^[a] The Vikings traded their first-round selection (24th overall) to the Pittsburgh Steelers in exchange for LB Mike Merriweather.
^[b] The Vikings forfeited their fifth-round selection (136th overall) after selecting defensive back Ryan Bethea in the fifth round of the 1988 NFL Supplemental Draft.
^[c] The Vikings traded their ninth-round selection (247th overall) to the New England Patriots in exchange for New England's 1988 11th-round selection (296th overall).
^[d] The Vikings traded their 10th-round selection (275th overall) to the Miami Dolphins in exchange for OL Greg Koch.
^[e] The Vikings traded their 1990 11th-round selection to the Los Angeles Raiders in exchange for the 12th-round selection the Raiders received from the San Francisco 49ers.



1989 Minnesota Vikings staff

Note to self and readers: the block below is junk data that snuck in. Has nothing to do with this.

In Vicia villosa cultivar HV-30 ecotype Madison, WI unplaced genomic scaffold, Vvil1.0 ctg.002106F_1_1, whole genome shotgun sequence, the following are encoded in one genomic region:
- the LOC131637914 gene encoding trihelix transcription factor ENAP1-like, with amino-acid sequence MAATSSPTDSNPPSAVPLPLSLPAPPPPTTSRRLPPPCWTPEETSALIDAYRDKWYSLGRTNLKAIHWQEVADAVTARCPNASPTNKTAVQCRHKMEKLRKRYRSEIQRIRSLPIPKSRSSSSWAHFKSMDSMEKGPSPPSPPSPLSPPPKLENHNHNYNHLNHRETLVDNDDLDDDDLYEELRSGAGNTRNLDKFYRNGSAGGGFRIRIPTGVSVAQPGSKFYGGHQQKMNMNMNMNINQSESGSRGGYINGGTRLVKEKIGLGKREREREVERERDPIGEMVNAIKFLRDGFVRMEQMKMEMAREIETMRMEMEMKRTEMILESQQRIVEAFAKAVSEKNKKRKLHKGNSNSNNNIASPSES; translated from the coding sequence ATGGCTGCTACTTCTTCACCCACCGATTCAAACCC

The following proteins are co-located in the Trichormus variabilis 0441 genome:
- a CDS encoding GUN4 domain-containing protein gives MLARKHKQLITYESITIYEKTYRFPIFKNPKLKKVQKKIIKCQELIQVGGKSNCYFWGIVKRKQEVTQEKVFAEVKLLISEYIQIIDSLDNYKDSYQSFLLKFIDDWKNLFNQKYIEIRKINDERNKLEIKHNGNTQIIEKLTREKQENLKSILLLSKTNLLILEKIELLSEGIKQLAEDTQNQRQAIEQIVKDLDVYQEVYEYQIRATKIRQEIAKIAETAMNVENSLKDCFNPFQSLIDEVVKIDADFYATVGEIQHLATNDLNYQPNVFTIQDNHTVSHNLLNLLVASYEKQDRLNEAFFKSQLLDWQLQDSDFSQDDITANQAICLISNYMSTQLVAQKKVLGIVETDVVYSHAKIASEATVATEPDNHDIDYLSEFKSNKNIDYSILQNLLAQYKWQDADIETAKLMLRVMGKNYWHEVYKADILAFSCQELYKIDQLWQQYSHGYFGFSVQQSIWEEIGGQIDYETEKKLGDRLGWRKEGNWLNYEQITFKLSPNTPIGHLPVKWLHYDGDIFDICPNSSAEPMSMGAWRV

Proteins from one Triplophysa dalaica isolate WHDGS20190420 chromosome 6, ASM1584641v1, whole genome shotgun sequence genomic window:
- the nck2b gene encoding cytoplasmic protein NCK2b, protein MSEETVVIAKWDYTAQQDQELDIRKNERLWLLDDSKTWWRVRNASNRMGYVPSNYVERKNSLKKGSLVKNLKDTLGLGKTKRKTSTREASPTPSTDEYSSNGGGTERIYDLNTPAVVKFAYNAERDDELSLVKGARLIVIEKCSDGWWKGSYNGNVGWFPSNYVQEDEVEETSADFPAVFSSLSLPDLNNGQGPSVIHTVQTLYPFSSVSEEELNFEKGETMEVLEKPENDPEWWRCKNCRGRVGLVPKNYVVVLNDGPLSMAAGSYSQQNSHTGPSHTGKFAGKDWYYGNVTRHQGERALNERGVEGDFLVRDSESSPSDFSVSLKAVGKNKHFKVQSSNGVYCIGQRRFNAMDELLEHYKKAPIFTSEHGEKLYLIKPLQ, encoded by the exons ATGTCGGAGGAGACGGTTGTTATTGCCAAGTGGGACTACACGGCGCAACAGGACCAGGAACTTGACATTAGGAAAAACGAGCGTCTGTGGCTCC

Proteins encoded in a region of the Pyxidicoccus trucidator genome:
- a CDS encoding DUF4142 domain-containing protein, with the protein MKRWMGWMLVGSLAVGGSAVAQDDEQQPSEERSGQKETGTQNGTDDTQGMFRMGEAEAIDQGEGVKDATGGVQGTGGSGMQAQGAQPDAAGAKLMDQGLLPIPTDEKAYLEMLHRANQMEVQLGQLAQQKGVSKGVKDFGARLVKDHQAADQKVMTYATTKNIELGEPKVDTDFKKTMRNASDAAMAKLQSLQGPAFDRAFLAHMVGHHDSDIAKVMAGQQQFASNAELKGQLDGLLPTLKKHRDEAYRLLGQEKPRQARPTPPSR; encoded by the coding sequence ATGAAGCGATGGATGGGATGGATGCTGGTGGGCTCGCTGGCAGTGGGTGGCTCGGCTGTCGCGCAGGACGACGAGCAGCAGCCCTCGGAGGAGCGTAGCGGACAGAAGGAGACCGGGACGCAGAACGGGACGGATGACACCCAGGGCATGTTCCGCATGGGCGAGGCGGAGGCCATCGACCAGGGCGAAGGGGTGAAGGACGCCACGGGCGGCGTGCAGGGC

Front office

Head coaches

Offensive coaches

  • Offensive coordinator – Bob Schnelker
  • Assistant offensive coordinator/passing game – Dick Rehbein
  • Running backs – John Brunner
  • Receivers – Jerry Brown
  • Tight ends – Tom Batta
  • Offensive line – John Michels
Defensive coaches

Special teams coaches

  • Special teams – Tom Batta


Final rosterEdit

1989 Minnesota Vikings roster

Running backs

Wide receivers

Tight ends

Offensive linemen

Defensive linemen


Defensive backs

Special teams

Reserve lists

Practice squad

Rookies in italics
51 Active, 1 Inactive, 0 Practice squad


Week Date Opponent Result Record Venue Attendance[2]
1 August 12 vs Kansas City Chiefs W 23–13 1–0 Liberty Bowl (Memphis, TN) 63,528
2 August 21 Washington Redskins W 24–13 2–0 Hubert H. Humphrey Metrodome 50,213
3 August 26 at Los Angeles Rams L 14–24 2–1 Anaheim Stadium 45,087
4 September 1 Cincinnati Bengals W 17–10 3–1 Hubert H. Humphrey Metrodome 49,867

Regular seasonEdit